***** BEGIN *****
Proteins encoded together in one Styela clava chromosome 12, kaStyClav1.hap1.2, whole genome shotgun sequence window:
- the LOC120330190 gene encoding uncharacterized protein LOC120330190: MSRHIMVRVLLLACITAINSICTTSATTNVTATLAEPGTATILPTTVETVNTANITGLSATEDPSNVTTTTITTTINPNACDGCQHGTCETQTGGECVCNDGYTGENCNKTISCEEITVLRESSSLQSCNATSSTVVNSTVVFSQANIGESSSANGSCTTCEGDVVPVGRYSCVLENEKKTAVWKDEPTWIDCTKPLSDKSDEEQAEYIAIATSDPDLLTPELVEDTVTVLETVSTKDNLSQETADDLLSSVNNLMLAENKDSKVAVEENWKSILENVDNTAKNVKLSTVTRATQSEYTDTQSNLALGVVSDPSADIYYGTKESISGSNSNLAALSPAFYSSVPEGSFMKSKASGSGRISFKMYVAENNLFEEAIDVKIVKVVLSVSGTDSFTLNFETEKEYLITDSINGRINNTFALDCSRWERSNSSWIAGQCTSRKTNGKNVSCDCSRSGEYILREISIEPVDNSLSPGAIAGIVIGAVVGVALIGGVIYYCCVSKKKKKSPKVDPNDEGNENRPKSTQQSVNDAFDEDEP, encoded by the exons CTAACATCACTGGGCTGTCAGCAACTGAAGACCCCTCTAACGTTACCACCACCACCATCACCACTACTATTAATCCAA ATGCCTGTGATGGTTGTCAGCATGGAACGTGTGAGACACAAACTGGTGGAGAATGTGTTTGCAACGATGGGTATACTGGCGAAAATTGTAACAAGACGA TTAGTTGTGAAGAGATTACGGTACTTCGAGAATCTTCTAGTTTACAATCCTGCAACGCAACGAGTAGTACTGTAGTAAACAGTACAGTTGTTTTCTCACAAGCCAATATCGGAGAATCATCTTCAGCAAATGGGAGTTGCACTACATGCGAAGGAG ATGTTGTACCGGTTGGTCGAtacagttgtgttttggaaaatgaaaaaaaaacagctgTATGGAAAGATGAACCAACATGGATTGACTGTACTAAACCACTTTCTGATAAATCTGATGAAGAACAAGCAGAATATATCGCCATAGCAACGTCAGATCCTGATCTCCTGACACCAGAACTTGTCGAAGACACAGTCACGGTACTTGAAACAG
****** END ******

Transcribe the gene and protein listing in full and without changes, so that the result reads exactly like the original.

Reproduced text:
Proteins encoded together in one Styela clava chromosome 12, kaStyClav1.hap1.2, whole genome shotgun sequence window:
- the LOC120330190 gene encoding uncharacterized protein LOC120330190: MSRHIMVRVLLLACITAINSICTTSATTNVTATLAEPGTATILPTTVETVNTANITGLSATEDPSNVTTTTITTTINPNACDGCQHGTCETQTGGECVCNDGYTGENCNKTISCEEITVLRESSSLQSCNATSSTVVNSTVVFSQANIGESSSANGSCTTCEGDVVPVGRYSCVLENEKKTAVWKDEPTWIDCTKPLSDKSDEEQAEYIAIATSDPDLLTPELVEDTVTVLETVSTKDNLSQETADDLLSSVNNLMLAENKDSKVAVEENWKSILENVDNTAKNVKLSTVTRATQSEYTDTQSNLALGVVSDPSADIYYGTKESISGSNSNLAALSPAFYSSVPEGSFMKSKASGSGRISFKMYVAENNLFEEAIDVKIVKVVLSVSGTDSFTLNFETEKEYLITDSINGRINNTFALDCSRWERSNSSWIAGQCTSRKTNGKNVSCDCSRSGEYILREISIEPVDNSLSPGAIAGIVIGAVVGVALIGGVIYYCCVSKKKKKSPKVDPNDEGNENRPKSTQQSVNDAFDEDEP, encoded by the exons CTAACATCACTGGGCTGTCAGCAACTGAAGACCCCTCTAACGTTACCACCACCACCATCACCACTACTATTAATCCAA ATGCCTGTGATGGTTGTCAGCATGGAACGTGTGAGACACAAACTGGTGGAGAATGTGTTTGCAACGATGGGTATACTGGCGAAAATTGTAACAAGACGA TTAGTTGTGAAGAGATTACGGTACTTCGAGAATCTTCTAGTTTACAATCCTGCAACGCAACGAGTAGTACTGTAGTAAACAGTACAGTTGTTTTCTCACAAGCCAATATCGGAGAATCATCTTCAGCAAATGGGAGTTGCACTACATGCGAAGGAG ATGTTGTACCGGTTGGTCGAtacagttgtgttttggaaaatgaaaaaaaaacagctgTATGGAAAGATGAACCAACATGGATTGACTGTACTAAACCACTTTCTGATAAATCTGATGAAGAACAAGCAGAATATATCGCCATAGCAACGTCAGATCCTGATCTCCTGACACCAGAACTTGTCGAAGACACAGTCACGGTACTTGAAACAG